What does the record show A.T. & T.'s earnings actually to have been during recent years?  How does the FCC's 7-7 1/2 percent decision ("essentially the same range we employed * * * in recent years") compare with actual earnings in recent years?  How does it compare with State commissioners'  decisions?  How much money are we talking about for those who pay telephone bills?  How have A.T. & T.'s shareholders fared over the years?

During the past 12 years (1955-66) the lowest return on total interstate operations A.T. & T. has ever earned was its 7.27 percent in 1957.  For 10 of these 12 years the return has been in excess of 7 1/2 percent.  For the past 3 years the return has been in excess of 8 percent.  For the past 19 months (January 1966-July 1967), the monthly rate of return has been at, or above, 8 1/2 percent for 9 months.  In 5 of those months the rate of return has been in excess of 8.9 percent -- in March 1966 hitting 9.17 percent and in August 1966 9.33 percent!

If the past is only prolog to the future it is highly unlikely that A.T. & T.'s rate of return will ever come close (let alone for long) to the 7-7 1/2 percent range we have established.  But suppose A.T. & T. did earn for awhile a 7-7 1/2 percent rate of return.  How would this bare bones rate compare with what the State commissions have allowed?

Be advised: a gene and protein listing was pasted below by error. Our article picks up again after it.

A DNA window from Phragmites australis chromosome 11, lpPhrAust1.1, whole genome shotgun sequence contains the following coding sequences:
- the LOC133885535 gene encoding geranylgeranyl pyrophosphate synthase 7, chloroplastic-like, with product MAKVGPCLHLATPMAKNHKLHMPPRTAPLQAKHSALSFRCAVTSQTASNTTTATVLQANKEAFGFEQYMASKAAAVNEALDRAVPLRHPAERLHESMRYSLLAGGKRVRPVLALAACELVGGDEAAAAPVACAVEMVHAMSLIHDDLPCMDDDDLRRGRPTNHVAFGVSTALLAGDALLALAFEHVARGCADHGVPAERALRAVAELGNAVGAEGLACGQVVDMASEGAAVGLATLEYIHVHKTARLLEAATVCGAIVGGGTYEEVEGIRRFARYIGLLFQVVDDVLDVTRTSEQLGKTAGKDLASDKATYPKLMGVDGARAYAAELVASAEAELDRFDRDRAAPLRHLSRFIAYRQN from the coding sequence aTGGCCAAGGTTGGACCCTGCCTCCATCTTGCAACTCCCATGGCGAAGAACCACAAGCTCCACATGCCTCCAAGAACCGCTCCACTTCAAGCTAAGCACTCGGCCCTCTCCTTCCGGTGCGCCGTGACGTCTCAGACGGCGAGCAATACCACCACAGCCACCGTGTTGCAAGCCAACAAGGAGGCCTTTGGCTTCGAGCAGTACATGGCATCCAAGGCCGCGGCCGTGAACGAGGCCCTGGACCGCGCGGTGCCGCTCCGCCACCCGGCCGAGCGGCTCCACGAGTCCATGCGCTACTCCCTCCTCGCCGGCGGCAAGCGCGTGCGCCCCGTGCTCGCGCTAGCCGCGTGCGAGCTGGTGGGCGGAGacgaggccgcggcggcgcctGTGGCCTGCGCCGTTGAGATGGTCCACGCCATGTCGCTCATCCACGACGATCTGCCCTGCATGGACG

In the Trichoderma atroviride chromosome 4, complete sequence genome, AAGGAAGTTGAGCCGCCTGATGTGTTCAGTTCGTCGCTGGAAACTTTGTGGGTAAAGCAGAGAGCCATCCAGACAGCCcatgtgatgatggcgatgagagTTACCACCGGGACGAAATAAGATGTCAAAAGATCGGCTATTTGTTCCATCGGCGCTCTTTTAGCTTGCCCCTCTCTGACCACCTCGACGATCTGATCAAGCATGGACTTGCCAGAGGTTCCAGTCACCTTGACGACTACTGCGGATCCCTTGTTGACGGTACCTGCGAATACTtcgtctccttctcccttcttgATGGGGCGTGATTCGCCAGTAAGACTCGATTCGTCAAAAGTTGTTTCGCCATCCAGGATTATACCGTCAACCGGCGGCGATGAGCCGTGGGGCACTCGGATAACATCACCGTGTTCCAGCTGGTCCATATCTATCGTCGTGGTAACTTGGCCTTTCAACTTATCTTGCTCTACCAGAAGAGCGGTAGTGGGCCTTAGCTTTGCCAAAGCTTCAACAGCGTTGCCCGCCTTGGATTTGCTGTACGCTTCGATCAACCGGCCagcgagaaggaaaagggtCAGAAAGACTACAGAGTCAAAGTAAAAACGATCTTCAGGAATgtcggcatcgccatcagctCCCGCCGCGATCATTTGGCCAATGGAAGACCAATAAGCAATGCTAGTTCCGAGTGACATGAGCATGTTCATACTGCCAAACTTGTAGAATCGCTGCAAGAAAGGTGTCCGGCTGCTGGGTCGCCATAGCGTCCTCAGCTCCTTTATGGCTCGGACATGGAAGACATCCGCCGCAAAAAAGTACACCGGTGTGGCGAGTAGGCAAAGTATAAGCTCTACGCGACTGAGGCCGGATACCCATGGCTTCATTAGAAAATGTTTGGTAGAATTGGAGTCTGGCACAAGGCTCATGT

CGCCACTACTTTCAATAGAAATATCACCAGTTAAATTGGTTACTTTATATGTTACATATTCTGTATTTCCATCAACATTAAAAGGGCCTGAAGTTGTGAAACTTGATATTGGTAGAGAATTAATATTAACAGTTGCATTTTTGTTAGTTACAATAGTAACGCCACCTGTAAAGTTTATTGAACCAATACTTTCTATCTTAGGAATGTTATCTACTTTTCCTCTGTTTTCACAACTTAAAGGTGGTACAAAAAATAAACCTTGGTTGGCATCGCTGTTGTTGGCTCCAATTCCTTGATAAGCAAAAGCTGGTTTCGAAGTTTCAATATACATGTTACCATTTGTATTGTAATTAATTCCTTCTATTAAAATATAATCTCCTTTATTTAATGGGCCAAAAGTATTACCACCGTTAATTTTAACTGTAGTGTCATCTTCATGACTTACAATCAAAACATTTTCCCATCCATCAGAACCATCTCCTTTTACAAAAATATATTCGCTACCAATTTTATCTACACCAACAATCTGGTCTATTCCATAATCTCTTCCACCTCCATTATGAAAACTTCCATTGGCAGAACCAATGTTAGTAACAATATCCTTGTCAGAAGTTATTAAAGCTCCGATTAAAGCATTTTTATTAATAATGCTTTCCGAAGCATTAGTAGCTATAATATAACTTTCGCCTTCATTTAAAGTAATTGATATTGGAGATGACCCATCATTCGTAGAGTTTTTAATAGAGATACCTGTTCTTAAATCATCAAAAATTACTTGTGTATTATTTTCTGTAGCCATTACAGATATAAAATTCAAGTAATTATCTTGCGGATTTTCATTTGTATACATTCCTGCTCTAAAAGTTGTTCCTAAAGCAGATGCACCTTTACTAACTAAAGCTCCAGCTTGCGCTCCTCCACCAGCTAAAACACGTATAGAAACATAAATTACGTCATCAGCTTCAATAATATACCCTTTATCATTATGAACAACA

[*982]  What have State commissions been allowing A.T. & T; during this period on its intrastate operations?  During the past 15 years the median rate of return has been in the range of 5 1/2-6 1/2 percent -- varying from 6.89 percent (Wyoming, 1953) to a low of 4.53 percent (Indiana, 1956).  Thus, whatever may be said about the onerous limitations of a 7-7 1/2 percent rate of return for a national monopoly regulated by law as a public utility, it must at least be conceded to be generous by comparison with the rates of return authorized by the States.

How much money are we talking about?  Bell's total net plant represents about $30 billion.  Thus, a one-tenth of 1-percent change in rate of return represents $30 million in revenue needs.  That is, it would but for Federal taxes, the result of which is that roughly $60 million must be earned to produce a $30 million return.  As a result, a one-tenth of 1-percent increase in rate of return means subscribers must pay an additional $60 million in annual telephone bills -- roughly $1.30 per subscriber per year.

The difference between the roughly 6 percent allowed by the States on intrastate rate base, and the 8 1/2 percent average rate of return earned by A.T. & T. on its interstate operations during 1967, if applied to total rate base, would be $1 1/2 billion -- or roughly $33 per subscriber per year.  The difference between the 7 percent edge of the FCC's range and A.T. &T.'s 1967 8 1/2 percent rate of earnings would be $900 million.  In short, however the amounts are calculated they are not inconsequential -- even when spread over 45 million subscribers.